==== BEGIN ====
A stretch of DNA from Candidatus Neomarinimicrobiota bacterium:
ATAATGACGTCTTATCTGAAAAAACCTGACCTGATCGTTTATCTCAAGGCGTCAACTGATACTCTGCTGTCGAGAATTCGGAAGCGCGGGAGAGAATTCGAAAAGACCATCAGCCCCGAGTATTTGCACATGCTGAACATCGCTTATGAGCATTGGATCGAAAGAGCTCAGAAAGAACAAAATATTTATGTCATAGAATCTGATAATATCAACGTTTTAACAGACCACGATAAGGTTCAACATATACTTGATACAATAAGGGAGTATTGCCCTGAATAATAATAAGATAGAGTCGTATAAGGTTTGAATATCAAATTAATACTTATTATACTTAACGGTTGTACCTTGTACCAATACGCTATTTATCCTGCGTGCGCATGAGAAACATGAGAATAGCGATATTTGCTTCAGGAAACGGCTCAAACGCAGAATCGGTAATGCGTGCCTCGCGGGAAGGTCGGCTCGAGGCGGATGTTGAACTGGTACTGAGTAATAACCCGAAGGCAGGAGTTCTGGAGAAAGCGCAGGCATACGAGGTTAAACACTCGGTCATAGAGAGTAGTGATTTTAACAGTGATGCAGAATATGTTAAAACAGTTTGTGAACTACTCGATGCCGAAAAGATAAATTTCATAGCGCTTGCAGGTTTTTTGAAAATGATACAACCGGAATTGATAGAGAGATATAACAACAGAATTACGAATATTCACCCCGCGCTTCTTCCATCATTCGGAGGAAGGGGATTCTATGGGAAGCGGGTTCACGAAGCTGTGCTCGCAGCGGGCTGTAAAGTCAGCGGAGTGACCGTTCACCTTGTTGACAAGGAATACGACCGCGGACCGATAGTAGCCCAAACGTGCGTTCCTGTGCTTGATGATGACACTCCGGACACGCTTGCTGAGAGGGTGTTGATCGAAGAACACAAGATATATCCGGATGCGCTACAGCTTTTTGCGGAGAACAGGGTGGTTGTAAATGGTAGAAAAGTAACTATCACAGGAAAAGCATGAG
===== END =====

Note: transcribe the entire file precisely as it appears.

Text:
A stretch of DNA from Candidatus Neomarinimicrobiota bacterium:
ATAATGACGTCTTATCTGAAAAAACCTGACCTGATCGTTTATCTCAAGGCGTCAACTGATACTCTGCTGTCGAGAATTCGGAAGCGCGGGAGAGAATTCGAAAAGACCATCAGCCCCGAGTATTTGCACATGCTGAACATCGCTTATGAGCATTGGATCGAAAGAGCTCAGAAAGAACAAAATATTTATGTCATAGAATCTGATAATATCAACGTTTTAACAGACCACGATAAGGTTCAACATATACTTGATACAATAAGGGAGTATTGCCCTGAATAATAATAAGATAGAGTCGTATAAGGTTTGAATATCAAATTAATACTTATTATACTTAACGGTTGTACCTTGTACCAATACGCTATTTATCCTGCGTGCGCATGAGAAACATGAGAATAGCGATATTTGCTTCAGGAAACGGCTCAAACGCAGAATCGGTAATGCGTGCCTCGCGGGAAGGTCGGCTCGAGGCGGATGTTGAACTGGTACTGAGTAATAACCCGAAGGCAGGAGTTCTGGAGAAAGCGCAGGCATACGAGGTTAAACACTCGGTCATAGAGAGTAGTGATTTTAACAGTGATGCAGAATATGTTAAAACAGTTTGTGAACTACTCGATGCCGAAAAGATAAATTTCATAGCGCTTGCAGGTTTTTTGAAAATGATACAACCGGAATTGATAGAGAGATATAACAACAGAATTACGAATATTCACCCCGCGCTTCTTCCATCATTCGGAGGAAGGGGATTCTATGGGAAGCGGGTTCACGAAGCTGTGCTCGCAGCGGGCTGTAAAGTCAGCGGAGTGACCGTTCACCTTGTTGACAAGGAATACGACCGCGGACCGATAGTAGCCCAAACGTGCGTTCCTGTGCTTGATGATGACACTCCGGACACGCTTGCTGAGAGGGTGTTGATCGAAGAACACAAGATATATCCGGATGCGCTACAGCTTTTTGCGGAGAACAGGGTGGTTGTAAATGGTAGAAAAGTAACTATCACAGGAAAAGCATGAG